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SIGNS OF SUMMER

SIGNS OF SUMMER

By on Jul 4, 2022 in Blog | 10 comments

SIGNS OF SUMMER When I sat down to begin to write this blog entry, it was officially the first day of summer, the Summer Solstice. But here in Central Italy, as far are we are concerned, the calendar pronouncement was running late this year. It has been, from our experience, mid-Summer for nearly a month. In a repeat of last year, we went through a protracted late winter with chilly, damp days and intermittent showers, until into mid-May. There was a brief period of encouraging warmth around the first official day of Spring in April, but then late winter reasserted itself awhile longer. And then, in short order in mid-May, we went from jackets to mid-summer, shirt sleeves. For those of us living here in Ascoli Piceno, on the flat flood plain of the river Tronto, even with the western edge of Ascoli inserting itself into the foothills of the Sibillini Mountains, we were spared any serious accumulation of winter snow. We had a day or two of winter snow flurries which soon melted and was never a serious factor in getting around. However, some of the higher slopes around us were snow covered for most of the winter. It made a pleasant, distant backdrop when Cesare, our new canine family member, had me out in the morning sunshine, for my walks.   At our stage of life, we are not into winter sports, so we have been content to remain close to the hearth this winter. If I ever had any enthusiasm to drive on winter, potentially snow-covered, two-lane mountain roads, I have lost it. When we replaced our car several years ago, we decided on a single set of warm weather tires kept on the car all year round. We have a set of snow chains in the trunk to be legal if stopped and inspected by the authorities between the middle of October to the middle of April. But the chains have never been out of the package. Of course, a contributing factor is in this part of Central Italy and the lower altitude where we live, winters are less severe than further north or in the nearby mountains. Even with that consideration, part of the...

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EXPRESSIVENESS – A postscript to our recent post.

EXPRESSIVENESS – A postscript to our recent post.

By on Feb 21, 2022 in Blog | 5 comments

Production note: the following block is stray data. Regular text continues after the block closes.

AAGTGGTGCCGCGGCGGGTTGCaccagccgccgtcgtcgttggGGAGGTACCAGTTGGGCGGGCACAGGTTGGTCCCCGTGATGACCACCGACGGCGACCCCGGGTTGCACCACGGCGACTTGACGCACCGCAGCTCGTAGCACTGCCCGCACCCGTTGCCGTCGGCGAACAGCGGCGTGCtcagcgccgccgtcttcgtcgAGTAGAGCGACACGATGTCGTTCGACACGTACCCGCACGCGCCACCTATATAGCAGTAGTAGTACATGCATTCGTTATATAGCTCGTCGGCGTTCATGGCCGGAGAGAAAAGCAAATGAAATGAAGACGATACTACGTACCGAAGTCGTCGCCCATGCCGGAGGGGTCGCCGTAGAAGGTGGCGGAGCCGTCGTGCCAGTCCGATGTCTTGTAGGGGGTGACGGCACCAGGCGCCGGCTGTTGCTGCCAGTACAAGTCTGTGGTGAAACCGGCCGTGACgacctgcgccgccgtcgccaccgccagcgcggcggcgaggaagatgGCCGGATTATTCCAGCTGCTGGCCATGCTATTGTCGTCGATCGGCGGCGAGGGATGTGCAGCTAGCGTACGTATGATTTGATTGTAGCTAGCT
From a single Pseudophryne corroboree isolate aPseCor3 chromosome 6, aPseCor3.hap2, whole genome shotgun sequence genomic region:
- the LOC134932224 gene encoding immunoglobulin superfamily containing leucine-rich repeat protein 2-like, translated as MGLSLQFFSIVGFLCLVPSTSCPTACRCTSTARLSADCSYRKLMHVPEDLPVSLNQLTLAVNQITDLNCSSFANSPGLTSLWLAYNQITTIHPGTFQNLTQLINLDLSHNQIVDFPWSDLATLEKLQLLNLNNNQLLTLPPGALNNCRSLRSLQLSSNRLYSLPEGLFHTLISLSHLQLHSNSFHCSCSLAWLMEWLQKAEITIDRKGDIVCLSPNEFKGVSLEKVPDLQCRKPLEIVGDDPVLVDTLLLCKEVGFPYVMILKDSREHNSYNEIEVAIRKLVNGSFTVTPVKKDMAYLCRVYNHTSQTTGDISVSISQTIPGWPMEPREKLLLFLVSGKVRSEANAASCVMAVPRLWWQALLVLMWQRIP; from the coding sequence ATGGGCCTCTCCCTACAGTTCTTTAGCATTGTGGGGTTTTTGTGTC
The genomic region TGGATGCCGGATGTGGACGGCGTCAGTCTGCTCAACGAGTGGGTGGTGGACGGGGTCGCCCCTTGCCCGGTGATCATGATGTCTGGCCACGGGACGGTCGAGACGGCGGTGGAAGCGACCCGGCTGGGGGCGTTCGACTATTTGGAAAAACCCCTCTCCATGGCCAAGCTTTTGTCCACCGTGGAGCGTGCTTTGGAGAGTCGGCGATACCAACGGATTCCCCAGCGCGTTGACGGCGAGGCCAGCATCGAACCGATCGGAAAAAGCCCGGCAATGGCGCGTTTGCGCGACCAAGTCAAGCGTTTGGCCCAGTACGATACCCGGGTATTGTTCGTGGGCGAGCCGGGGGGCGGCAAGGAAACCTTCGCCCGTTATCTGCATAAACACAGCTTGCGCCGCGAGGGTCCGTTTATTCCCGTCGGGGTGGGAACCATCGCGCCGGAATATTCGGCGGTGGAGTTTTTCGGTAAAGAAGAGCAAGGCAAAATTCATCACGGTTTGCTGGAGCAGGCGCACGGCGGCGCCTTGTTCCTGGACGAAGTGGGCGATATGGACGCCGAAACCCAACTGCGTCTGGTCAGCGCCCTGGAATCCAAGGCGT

EXPRESSIVENESS – A postscript to our holiday post Those who may have read the most recent entry to this Blog will have discovered there has been an addition to our household – a now almost eleven-month-old male canine who has been named, ‘Cesare’. His breed is Havanese, we understand to be a several centuries old derivative of the Bichon lineage and the national dog of Cuba. Cesare is characterized as a ‘small breed’ canine at an adult weight of 13 lbs. (6 Kilos). However, that compact and solid little body incorporates a very large and exuberantly, warm personality. It is approaching two months since he has become part of our lives. What our instincts told us to hope for, has happened in short order. A very strong emotional bond has formed between us. Which leads me to ask, what has made this process develop so quickly and affirmatively? An obvious factor is the transparent, immediate honesty with which this little creature expresses emotion. There is nothing subtle or restrained in the way in which he conveys how he feels being in our company. That furry appendage at the south end of his little body oscillates with such furry that his whole back end gyrates back and forth. He seems to project a contrast to some contemporary human behavior patterns involving more constrained emotional expressions in relationship encounters – to appear detached, cool. The distresses of prolonged anxiety involved in trying to live through a pandemic have not helped lubricate comfortable human interaction. By that standard, this little being is decidedly uncool or restrained by apprehension; emotional detachment seems to not be part of his makeup. On better days, I attempt to muster resources to get into a more tranquil emotional state. But in this, admittedly, the early stages of the process of acclimating to another being of a different species, the unqualified positivity being communicated to us by this creature, is reinforcing our resources for positivity and sense of optimism. He is helping generate an atmosphere of positive joy and exuberance with being alive – interacting with with caring others. In the daily walks he takes me on, I can’t help smiling watching that joyful ‘prance’ his little legs...